Greg Glassman, founder of CrossFit, Washington, DC, has bought the 50 percent share of the company owned by his wife, Lauren, who had had an agreement to sell her share to private equity firm Anthos Capital.

The transaction was completed Wednesday morning, Greg Glassman said today in an interview with Club Industry. The purchase was $16.09 million—the amount Lauren Glassman would have received after taxes upon the sale of her stock to Anthos Capital, Menlo Park, CA, which approached her last year with its $20 million offer. According to a judge’s order, Greg Glassman had until today to complete the transaction.

“I paid it, and I now own 100 percent of the stock,” Glassman said by phone from Amelia Island, FL, where he spoke to business leaders at the SPN annual meeting. “It’s over. We win.”

Glassman told Club Industry that Summit Partners, Boston, provided the $16.09 million loan for the transaction. Summit Partners, a venture capital firm, has invested in the industry in the past, most notably Snap Fitness, Chanhassen, MN.

The Glassmans are still finalizing divorce proceedings in the state of Arizona, he says. They also are finalizing a lawsuit filed in July in the state of Delaware involving Greg Glassman’s purchase of an $850,000 airplane that he uses for business. Lauren Glassman claims that her husband purchased the airplane using company funds without her knowledge or approval. (The Glassmans make up CrossFit’s two-member board of directors.)

“This is a harrowing ordeal,” Glassman said. “It pulled me and half a dozen absolutely critical staffers from their appointed duties for six months. At one point, there were over 30 law firms involved with this thing in three states. [We] grew the company, and we’ve absorbed all of our costs. We’ve paid all our legal fees, and we paid cash for the airplane. We have more money in the bank than we’ve ever had in the bank before.”

Greg Glassman filed a lawsuit against Anthos Capital last month in the state of California for tortious interference.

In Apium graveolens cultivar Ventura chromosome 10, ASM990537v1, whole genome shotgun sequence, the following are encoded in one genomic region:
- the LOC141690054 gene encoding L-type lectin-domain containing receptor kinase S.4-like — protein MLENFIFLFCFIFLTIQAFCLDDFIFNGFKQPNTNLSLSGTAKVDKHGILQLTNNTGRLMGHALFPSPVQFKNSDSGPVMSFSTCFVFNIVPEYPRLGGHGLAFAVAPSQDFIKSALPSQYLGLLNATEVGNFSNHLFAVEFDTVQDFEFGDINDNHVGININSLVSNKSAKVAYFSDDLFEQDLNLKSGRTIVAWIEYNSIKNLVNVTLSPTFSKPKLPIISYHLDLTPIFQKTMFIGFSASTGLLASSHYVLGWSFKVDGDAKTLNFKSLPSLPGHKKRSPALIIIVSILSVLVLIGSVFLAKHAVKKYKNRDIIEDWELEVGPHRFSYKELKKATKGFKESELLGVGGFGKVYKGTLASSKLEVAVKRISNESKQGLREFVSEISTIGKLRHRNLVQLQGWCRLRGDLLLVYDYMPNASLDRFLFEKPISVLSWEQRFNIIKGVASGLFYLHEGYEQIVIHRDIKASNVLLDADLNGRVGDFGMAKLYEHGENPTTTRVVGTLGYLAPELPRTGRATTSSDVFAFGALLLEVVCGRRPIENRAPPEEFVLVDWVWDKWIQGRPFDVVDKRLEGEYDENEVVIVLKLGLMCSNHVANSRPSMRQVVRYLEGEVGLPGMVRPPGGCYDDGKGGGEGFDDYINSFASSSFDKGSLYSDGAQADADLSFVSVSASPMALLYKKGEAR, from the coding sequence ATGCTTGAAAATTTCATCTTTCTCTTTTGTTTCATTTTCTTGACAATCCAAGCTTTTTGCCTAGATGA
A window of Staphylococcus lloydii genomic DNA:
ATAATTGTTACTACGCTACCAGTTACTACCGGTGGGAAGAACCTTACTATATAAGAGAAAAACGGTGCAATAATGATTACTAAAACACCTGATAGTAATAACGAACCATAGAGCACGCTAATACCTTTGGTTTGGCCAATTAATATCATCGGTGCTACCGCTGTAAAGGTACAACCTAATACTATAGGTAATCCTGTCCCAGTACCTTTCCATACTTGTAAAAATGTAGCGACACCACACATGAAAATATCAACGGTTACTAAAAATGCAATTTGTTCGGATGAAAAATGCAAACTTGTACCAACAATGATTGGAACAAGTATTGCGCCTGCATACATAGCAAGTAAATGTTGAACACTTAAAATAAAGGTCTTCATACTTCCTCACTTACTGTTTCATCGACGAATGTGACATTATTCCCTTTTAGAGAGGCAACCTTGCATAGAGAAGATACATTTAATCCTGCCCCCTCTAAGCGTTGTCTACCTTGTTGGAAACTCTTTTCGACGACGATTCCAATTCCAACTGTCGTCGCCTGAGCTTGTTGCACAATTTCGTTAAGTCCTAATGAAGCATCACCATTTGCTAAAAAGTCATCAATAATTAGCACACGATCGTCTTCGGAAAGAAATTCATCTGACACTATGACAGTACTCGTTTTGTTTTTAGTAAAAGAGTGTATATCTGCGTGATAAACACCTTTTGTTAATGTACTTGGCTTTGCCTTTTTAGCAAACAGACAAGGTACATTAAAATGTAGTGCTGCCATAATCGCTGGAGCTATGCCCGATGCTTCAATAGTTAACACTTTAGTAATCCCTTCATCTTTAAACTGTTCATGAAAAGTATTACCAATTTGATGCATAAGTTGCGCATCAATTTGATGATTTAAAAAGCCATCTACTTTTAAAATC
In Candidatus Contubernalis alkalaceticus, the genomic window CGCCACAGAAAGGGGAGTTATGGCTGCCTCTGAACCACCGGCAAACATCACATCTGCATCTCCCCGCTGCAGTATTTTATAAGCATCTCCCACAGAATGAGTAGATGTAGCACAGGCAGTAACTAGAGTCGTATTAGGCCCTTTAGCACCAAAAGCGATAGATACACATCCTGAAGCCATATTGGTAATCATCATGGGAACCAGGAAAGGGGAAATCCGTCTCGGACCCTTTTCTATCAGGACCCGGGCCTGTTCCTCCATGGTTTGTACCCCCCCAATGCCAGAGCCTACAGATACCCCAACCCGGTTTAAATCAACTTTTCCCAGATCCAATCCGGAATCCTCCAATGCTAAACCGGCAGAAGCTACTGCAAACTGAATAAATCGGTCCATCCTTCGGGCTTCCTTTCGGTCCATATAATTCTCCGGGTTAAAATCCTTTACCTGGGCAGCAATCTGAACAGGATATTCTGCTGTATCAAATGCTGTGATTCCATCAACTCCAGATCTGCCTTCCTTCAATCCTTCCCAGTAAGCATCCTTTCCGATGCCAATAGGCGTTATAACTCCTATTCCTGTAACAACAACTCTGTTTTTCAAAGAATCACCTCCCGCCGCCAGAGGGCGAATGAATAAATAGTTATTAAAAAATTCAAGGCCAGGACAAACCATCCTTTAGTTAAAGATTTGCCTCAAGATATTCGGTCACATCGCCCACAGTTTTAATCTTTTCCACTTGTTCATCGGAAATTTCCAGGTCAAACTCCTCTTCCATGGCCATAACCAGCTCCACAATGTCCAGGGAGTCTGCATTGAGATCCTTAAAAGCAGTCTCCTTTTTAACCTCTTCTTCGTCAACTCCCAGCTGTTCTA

The proposed deal between Anthos Capital and Lauren Glassman generated concern among CrossFit affiliates, who aired their views on Facebook and on an Internet message board. Greg Glassman says that Anthos would have had affiliates sell supplements, equipment and apparel to earn more profits, much like a franchise system.

“What we have—those of us that manage this thing—we just have the legal and moral authority to lead the affiliates,” Glassman says. “We own the brand name and are protecting the brand.”

Bryan Kelly, a managing director at Anthos Capital, was not immediately available for comment. In August, Kelly told the San Jose (CA) Business Journal that he wanted Greg Glassman to maintain control of CrossFit’s operations.

“I’m not going to do anything to hurt that community,” Kelly, himself a CrossFitter, told the newspaper. “I want to help it. I want to help grow it.”

Also in August, Kelly and Lauren Glassman posted a YouTube video discussing their agreement. She said Greg Glassman had made offers to purchase her stake in the company, but that the offers were not “in the same universe” as Anthos Capital’s $20 million offer.

“My decision to sell to Anthos instead of Greg was not motivated by spite but rather because I felt it was a way better offer,” she says in the video. “The reason why I decided to sell 50 percent interest in CrossFit to Anthos Capital in particular is because I believe it and Bryan Kelly are the right people to take CrossFit to the next level at an important point in time.”

CrossFit affiliates pay a $3,000 annual licensing fee, and their trainers must successfully complete CrossFit’s $1,000 level one course to get certified.

Greg Glassman says 5,000 CrossFit studios are in operation around the world with 400 more in the pipeline.

“Each quarter of this year was our best quarter ever,” Glassman says. “This (CrossFit) community saved itself with our leadership.”